Category Archives: Improbable Press

Review: A Study in Velvet and Leather by K. Caine

The second volume in Improbable Press’s 221b Series (the first was my own A Dream to Build A Kiss On) is the splended A Study in Velvet and Leather, due for release on 1 December 2018. An advance review copy was coaxed into my greedy little fingers, though, and promptly gobbled up.

K. Caine may have written a female Sherlock and male John in a canon-era setting, but  her tale departs wonderfully far from a traditional telling of thie enduring pair.

John Watson, invalided war doctor, is gay. It’s a surprise to find Stamford’s flat-hunting friend is a woman, but she’s an unusual one. Sherlock is a consulting detective, dressing most often in men’s attire and (we later learn) a reader of Sappho. They move into Baker Street together.

John narrates their life together: his increasing involvement in Sherlock’s cases and John recovers his health, along with his fascination for Sherlock’s methods and curiosity about so much that remains secret and unsaid about Sherlock’s life. John also records his bemused yet growing devotion to his astonishing flatmate, recording but not always understanding Sherlock’s response to him.

But as John develops his surprised and secret feelings for this remarkable woman, an undercurrent from Sherlock’s unspoken private life breaks the surface. The case involves “the well known adventuress” Irene Adler, a compromising photograph, and a private club. The meaning of velvet, leather and many of Sherlock’s mysteries will come to light.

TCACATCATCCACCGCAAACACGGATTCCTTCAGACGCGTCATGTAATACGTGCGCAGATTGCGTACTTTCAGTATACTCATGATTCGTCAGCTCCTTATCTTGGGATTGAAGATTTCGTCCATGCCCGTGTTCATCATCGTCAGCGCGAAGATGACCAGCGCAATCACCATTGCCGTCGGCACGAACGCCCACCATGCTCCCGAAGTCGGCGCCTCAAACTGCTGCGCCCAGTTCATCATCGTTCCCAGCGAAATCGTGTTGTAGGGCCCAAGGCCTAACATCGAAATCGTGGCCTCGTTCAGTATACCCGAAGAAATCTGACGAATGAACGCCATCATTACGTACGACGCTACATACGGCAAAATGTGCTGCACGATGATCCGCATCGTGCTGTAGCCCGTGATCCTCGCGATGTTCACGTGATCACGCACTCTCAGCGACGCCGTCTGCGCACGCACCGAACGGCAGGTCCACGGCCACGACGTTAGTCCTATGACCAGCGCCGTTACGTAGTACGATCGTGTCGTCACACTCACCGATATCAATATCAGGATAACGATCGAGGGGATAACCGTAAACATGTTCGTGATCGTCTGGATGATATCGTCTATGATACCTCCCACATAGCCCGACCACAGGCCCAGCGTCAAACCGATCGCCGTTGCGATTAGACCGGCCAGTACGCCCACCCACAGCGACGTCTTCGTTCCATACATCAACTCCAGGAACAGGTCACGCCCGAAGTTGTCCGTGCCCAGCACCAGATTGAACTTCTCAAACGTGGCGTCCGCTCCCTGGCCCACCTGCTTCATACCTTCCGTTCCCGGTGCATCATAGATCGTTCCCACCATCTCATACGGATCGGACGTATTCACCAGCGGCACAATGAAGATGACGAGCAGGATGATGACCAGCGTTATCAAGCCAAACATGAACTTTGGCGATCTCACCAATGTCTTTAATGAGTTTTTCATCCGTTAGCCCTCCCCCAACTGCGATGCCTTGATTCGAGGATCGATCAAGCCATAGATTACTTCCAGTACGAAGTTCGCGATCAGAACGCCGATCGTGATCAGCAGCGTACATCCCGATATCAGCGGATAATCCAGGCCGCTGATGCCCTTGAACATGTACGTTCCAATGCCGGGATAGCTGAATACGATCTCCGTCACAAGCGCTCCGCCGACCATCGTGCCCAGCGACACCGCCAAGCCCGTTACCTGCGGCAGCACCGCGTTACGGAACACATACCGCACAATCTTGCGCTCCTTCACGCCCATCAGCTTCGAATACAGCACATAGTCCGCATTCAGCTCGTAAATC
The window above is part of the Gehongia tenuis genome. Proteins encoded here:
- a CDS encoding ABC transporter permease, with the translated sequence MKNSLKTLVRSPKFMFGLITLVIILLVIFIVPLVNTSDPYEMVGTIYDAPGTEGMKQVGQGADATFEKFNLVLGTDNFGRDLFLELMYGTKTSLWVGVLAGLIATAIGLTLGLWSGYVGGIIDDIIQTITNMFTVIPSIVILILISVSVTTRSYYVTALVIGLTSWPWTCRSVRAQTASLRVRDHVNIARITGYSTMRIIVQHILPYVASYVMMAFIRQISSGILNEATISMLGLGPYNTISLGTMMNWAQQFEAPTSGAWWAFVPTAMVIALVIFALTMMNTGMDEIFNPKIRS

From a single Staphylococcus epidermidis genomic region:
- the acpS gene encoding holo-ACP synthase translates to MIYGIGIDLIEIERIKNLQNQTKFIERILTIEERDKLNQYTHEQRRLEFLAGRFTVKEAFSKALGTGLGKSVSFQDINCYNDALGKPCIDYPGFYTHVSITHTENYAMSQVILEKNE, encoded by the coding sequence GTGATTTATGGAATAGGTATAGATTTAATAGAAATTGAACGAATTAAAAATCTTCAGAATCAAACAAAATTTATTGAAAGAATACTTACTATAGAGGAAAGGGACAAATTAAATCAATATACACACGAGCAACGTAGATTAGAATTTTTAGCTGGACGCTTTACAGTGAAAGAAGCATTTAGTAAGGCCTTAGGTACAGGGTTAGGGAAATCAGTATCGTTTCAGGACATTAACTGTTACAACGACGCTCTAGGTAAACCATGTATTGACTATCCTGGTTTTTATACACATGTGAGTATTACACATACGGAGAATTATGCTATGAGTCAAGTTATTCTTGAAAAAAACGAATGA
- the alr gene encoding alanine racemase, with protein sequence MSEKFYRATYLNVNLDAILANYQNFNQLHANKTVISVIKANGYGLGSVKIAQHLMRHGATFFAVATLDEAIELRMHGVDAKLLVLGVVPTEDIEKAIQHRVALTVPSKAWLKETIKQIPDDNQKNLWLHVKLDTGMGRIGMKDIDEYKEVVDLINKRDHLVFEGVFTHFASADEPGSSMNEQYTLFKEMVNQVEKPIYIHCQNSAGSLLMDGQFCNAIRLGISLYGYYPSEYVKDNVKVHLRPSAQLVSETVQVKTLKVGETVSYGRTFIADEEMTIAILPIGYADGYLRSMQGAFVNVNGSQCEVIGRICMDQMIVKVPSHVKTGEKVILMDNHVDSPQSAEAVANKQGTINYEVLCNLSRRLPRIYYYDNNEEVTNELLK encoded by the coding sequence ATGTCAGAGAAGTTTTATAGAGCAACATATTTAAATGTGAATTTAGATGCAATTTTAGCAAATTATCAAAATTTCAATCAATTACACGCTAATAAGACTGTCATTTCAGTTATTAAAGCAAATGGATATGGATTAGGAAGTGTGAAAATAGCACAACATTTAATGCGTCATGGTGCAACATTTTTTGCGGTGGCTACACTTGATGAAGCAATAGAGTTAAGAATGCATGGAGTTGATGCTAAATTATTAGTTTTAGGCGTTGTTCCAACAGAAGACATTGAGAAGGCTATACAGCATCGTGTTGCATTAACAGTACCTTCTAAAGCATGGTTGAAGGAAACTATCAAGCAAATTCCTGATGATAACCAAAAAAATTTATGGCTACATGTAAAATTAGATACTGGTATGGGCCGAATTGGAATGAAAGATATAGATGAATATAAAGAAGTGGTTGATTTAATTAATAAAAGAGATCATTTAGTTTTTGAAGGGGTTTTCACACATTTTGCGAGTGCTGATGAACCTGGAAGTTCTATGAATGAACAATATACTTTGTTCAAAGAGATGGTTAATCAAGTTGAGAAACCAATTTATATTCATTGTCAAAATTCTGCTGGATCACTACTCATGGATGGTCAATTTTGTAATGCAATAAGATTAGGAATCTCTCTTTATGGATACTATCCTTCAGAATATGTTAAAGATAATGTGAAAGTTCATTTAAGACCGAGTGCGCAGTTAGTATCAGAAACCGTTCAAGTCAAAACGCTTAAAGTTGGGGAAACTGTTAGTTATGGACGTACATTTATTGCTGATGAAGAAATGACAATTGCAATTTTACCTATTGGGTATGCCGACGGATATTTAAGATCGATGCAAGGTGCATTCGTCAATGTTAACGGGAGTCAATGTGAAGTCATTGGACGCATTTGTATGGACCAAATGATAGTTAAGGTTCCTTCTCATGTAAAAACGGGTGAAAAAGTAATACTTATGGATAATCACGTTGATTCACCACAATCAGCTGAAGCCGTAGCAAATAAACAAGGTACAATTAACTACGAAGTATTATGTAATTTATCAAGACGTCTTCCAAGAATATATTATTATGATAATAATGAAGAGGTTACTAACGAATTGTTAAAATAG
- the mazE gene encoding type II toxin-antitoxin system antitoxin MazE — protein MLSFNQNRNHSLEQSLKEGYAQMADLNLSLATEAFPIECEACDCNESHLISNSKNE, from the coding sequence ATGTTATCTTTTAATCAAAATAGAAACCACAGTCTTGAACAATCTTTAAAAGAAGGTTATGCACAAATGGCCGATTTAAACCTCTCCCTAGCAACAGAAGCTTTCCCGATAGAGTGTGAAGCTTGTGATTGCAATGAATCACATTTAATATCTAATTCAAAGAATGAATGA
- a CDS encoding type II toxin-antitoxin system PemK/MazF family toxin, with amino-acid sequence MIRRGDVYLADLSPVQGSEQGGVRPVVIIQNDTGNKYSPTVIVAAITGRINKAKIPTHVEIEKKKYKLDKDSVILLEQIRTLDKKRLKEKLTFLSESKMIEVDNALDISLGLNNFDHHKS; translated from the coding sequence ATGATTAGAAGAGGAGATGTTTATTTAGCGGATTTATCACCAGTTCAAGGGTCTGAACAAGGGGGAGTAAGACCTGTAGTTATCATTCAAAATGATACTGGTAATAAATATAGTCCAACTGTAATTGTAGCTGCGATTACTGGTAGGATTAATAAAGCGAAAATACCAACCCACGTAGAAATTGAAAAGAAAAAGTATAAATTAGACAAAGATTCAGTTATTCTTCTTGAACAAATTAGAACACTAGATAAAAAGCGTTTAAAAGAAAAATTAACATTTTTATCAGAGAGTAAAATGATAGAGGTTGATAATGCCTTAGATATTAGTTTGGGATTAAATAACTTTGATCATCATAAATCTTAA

One of the many glories of this book – which include engaging characters, the gorgeous flow of the writing and an exploration of the fluidity than can exist in gender and sexuality – is how seamlessly K. Caine uses the 221b ficlet format to tell a single story.

The 16 chapters of the book are subtly separated into 221-word sections, the last word of each section beginning with ‘b’.  This meets the rules of a 221b ficlet, yet is so smoothly done that the reader may not notice it, as the story’s rhythm moves so gracefully.

A Study in Velvet and Leather is one of those delicious books where you can’t decide whether to gulp it down in one go, or sip it slowly to make it last.

I’ve never been a sipper, though – and I was so involved in Sherlock and John’s adventures and feelings, so invested in them too – that I gulped that story down in a few hours one Saturday. The conclusion was both fantastically satisfying and left me yearning for more of these incarnations of Holmes and Watson.

A fabulous bonus to the whole story is the series of Appendices, in the form of notes between the two. I seriuosly can’t get enough of this fluid John and Sherlock. Additionally, the artwork by Avid Branks is sparing and elegant, and contains little clues of its own .